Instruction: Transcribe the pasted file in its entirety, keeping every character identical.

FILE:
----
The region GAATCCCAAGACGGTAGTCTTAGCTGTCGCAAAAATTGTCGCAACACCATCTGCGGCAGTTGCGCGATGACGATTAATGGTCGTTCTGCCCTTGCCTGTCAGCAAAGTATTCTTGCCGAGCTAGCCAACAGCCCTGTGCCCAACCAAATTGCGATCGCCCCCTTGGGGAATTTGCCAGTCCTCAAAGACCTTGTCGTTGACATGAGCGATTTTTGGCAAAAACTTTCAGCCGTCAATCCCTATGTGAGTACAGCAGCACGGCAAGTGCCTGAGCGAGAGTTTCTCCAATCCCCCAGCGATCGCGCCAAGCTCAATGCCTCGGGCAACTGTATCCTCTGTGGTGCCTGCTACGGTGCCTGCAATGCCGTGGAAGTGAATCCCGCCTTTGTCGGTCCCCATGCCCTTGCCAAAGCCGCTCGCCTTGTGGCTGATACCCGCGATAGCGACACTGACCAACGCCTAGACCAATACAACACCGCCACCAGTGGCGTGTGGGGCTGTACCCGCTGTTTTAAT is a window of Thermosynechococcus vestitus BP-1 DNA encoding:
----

The region GAATCCCAAGACGGTAGTCTTAGCTGTCGCAAAAATTGTCGCAACACCATCTGCGGCAGTTGCGCGATGACGATTAATGGTCGTTCTGCCCTTGCCTGTCAGCAAAGTATTCTTGCCGAGCTAGCCAACAGCCCTGTGCCCAACCAAATTGCGATCGCCCCCTTGGGGAATTTGCCAGTCCTCAAAGACCTTGTCGTTGACATGAGCGATTTTTGGCAAAAACTTTCAGCCGTCAATCCCTATGTGAGTACAGCAGCACGGCAAGTGCCTGAGCGAGAGTTTCTCCAATCCCCCAGCGATCGCGCCAAGCTCAATGCCTCGGGCAACTGTATCCTCTGTGGTGCCTGCTACGGTGCCTGCAATGCCGTGGAAGTGAATCCCGCCTTTGTCGGTCCCCATGCCCTTGCCAAAGCCGCTCGCCTTGTGGCTGATACCCGCGATAGCGACACTGACCAACGCCTAGACCAATACAACACCGCCACCAGTGGCGTGTGGGGCTGTACCCGCTGTTTTAAT is a window of Thermosynechococcus vestitus BP-1 DNA encoding: